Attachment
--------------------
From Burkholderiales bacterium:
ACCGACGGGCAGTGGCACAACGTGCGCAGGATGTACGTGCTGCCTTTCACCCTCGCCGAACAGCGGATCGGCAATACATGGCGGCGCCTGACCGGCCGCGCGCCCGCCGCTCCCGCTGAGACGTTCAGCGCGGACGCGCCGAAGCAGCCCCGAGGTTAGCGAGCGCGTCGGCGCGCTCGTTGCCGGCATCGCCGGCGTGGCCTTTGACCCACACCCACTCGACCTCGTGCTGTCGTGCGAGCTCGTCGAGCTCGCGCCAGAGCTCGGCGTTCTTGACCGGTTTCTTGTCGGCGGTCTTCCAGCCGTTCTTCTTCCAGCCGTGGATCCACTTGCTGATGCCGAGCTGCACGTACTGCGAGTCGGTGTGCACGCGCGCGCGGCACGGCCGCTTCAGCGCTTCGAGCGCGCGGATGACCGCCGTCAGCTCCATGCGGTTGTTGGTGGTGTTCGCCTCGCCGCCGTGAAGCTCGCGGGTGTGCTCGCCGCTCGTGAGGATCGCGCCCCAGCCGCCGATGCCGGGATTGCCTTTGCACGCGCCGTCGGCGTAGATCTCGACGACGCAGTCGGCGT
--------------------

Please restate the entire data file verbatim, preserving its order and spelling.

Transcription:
From Burkholderiales bacterium:
ACCGACGGGCAGTGGCACAACGTGCGCAGGATGTACGTGCTGCCTTTCACCCTCGCCGAACAGCGGATCGGCAATACATGGCGGCGCCTGACCGGCCGCGCGCCCGCCGCTCCCGCTGAGACGTTCAGCGCGGACGCGCCGAAGCAGCCCCGAGGTTAGCGAGCGCGTCGGCGCGCTCGTTGCCGGCATCGCCGGCGTGGCCTTTGACCCACACCCACTCGACCTCGTGCTGTCGTGCGAGCTCGTCGAGCTCGCGCCAGAGCTCGGCGTTCTTGACCGGTTTCTTGTCGGCGGTCTTCCAGCCGTTCTTCTTCCAGCCGTGGATCCACTTGCTGATGCCGAGCTGCACGTACTGCGAGTCGGTGTGCACGCGCGCGCGGCACGGCCGCTTCAGCGCTTCGAGCGCGCGGATGACCGCCGTCAGCTCCATGCGGTTGTTGGTGGTGTTCGCCTCGCCGCCGTGAAGCTCGCGGGTGTGCTCGCCGCTCGTGAGGATCGCGCCCCAGCCGCCGATGCCGGGATTGCCTTTGCACGCGCCGTCGGCGTAGATCTCGACGACGCAGTCGGCGT